I felt disengaged from family life because that was my only job. I felt afraid because, what if I became pregnant for a third time. Frustrated, it had been over a year and was not pregnant. Sad because I was happy with two children, but my husband was not. Restless, what else is out there for me. Ashamed, that my family was not enough. There was an abyss inside of me with creatures of fear and demons I thought long exorcised from past mistakes.
Where would I turn now? Don’t get me wrong, I love my children and husband, but restlessness has yellow greedy eyes that always manages to sneak a glance out the window of the fast-moving train that is day-to-day adult life to an outside world where possibility and spontaneity still exist. It growls at me whenever I’m around my aging in-laws that one day that will be me. One day my body and mind will fail me. The demon has done its job and has planted a little seed of fear. Time is short don’t let it pass you by.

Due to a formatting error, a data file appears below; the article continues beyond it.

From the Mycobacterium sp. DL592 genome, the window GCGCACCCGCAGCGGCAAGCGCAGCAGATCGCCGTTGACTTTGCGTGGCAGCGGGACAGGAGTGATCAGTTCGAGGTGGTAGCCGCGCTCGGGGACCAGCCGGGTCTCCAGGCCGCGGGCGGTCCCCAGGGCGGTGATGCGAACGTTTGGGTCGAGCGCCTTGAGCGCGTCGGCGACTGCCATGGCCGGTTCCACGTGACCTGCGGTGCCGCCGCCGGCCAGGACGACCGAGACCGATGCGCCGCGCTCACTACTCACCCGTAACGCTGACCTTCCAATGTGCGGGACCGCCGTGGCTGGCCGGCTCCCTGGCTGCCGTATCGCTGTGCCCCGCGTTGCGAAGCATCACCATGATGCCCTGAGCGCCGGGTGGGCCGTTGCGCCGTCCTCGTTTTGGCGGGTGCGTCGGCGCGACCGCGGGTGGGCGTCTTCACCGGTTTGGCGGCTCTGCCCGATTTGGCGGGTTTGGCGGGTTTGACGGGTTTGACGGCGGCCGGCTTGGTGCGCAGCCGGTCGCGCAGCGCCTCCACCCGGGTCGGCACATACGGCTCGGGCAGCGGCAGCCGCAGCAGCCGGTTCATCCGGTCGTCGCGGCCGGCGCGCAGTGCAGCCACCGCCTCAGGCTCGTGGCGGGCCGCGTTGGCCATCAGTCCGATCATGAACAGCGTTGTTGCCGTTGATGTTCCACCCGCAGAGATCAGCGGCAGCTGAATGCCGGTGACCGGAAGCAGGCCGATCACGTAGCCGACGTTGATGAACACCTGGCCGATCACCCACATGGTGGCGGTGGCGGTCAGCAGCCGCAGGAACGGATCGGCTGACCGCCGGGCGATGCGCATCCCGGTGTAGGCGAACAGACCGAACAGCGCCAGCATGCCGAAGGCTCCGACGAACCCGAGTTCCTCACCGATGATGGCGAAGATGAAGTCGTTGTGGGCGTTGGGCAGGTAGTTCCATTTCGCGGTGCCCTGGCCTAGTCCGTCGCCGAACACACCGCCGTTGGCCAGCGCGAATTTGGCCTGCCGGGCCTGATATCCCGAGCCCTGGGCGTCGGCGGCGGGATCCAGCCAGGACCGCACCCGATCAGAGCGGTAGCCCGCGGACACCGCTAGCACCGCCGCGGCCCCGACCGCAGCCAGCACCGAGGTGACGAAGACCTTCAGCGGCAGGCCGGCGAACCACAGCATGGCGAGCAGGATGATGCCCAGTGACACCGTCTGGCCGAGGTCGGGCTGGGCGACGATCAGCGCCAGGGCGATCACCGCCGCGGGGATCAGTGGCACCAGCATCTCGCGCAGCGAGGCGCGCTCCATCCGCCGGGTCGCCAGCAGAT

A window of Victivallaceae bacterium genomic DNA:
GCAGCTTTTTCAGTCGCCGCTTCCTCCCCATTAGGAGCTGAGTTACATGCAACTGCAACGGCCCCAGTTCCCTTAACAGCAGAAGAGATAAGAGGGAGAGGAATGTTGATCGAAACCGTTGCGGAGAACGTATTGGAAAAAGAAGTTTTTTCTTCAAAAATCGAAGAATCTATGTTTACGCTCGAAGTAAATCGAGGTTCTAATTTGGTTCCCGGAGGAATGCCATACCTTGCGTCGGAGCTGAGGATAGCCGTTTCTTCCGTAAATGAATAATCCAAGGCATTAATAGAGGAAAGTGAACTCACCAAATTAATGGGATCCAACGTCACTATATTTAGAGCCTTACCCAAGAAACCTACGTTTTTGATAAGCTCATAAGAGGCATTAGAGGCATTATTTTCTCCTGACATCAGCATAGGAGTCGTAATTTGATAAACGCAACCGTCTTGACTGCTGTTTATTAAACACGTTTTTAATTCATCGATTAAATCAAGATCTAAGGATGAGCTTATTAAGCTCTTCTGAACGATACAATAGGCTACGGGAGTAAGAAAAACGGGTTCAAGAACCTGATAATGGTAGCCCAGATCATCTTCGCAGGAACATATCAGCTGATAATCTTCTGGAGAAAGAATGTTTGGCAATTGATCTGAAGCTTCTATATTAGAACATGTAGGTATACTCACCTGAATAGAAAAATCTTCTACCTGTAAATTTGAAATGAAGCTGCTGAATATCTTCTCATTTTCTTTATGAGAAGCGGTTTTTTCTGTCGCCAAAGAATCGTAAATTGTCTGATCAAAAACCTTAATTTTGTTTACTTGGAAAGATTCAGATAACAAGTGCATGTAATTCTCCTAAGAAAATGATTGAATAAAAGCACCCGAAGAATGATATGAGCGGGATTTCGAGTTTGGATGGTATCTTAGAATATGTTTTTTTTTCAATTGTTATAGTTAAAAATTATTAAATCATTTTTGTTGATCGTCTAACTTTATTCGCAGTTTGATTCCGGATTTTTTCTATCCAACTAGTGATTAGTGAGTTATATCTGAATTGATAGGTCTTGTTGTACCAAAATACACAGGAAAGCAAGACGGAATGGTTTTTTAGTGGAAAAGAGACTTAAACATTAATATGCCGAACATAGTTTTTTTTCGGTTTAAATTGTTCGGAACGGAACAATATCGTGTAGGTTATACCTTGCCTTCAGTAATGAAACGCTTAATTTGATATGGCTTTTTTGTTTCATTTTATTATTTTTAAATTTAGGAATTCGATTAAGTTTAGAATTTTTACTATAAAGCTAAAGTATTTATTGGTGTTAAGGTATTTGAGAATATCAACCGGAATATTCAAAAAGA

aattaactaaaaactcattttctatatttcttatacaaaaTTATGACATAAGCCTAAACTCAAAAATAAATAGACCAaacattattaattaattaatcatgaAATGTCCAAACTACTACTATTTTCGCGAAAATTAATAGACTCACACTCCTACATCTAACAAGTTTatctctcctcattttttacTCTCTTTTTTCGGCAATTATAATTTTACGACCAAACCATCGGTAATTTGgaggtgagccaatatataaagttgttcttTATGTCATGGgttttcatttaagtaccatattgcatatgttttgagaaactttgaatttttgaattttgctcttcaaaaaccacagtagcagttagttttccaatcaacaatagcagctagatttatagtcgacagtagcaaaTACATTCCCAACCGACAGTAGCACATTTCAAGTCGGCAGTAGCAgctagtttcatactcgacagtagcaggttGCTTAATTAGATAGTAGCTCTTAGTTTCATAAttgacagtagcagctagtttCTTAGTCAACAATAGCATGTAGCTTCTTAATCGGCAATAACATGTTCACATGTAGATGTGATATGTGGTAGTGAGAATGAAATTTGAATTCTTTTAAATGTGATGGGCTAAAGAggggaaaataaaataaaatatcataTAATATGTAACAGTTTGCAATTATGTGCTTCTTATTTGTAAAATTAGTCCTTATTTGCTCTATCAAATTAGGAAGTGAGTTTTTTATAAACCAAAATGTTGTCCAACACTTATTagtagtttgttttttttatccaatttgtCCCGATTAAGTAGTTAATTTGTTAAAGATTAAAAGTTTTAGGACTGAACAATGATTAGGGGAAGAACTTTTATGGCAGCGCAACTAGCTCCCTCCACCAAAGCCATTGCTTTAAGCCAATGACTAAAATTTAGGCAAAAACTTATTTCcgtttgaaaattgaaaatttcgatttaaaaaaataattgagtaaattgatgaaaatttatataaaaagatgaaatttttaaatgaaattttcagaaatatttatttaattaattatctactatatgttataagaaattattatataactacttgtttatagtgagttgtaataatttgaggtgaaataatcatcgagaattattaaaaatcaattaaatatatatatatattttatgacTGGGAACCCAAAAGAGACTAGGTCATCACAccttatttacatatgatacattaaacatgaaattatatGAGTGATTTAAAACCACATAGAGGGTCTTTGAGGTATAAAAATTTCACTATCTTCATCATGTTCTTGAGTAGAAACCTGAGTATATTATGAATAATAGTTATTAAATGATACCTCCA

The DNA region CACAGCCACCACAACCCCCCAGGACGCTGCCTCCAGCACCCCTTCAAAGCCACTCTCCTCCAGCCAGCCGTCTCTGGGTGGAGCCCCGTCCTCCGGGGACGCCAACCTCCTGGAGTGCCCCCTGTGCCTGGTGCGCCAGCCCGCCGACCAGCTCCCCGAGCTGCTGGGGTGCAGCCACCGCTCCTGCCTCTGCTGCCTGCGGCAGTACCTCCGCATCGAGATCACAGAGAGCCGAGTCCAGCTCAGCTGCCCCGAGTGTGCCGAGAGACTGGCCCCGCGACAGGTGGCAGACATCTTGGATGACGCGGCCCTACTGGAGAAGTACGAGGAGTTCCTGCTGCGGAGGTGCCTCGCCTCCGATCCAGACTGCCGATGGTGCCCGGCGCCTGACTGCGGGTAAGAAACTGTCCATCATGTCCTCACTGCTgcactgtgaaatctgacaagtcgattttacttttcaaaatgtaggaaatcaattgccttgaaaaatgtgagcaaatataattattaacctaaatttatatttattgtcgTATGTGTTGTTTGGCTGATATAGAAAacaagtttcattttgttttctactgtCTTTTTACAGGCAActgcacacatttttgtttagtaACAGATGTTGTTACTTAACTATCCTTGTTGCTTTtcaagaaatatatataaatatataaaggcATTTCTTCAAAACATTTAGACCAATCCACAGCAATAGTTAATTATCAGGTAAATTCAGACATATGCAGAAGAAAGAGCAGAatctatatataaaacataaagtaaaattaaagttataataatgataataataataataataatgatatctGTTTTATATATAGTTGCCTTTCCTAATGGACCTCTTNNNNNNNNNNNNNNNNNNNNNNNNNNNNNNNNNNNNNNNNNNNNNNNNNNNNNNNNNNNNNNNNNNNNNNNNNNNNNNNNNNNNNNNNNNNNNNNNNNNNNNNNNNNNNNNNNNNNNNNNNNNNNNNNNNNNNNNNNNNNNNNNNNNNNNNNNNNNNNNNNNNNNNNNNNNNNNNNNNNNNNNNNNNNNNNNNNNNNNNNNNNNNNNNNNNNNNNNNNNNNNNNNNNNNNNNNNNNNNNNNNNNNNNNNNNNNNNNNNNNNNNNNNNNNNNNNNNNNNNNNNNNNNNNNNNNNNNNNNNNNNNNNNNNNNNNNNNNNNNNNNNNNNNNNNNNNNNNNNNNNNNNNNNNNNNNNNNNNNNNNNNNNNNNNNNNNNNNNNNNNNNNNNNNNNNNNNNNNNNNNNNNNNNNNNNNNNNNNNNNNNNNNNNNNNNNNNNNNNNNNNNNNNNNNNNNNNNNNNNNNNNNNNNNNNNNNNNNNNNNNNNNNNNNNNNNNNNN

I panic when my fears are confirmed, like the time my eldest tossed his phone at me and barked, “I hate you.” His voice so full of scorn and wrath butchered me like a maniac’s knife. My hurt pooled around me. I’m just trying to be a good mother. I’m just trying to lay down rules so he doesn’t turn out to be a big jerk later in life. Am I too late? Then my sorrow turns into anger as I hear him huff and make unnecessary noise as stomps to bed. There will be hell to pay if he wakes the little ones. More anger rises inside of me. How dare he tell me he hates me when he has so much. This kid is going skiing for Christ sake in the spring. Does he really think I enjoy getting up at the crack of dawn to play uber driver in traffic with two children in the backseat?
On my worst days, those anxiety addled dark-cloud-ready-to-burst with acid rain days, I wonder where I went wrong. The fear of wondering if I got it all wrong. If someone had shown me a catalogue of all the little things that is required of a parent would I have done it? The devil is in the details.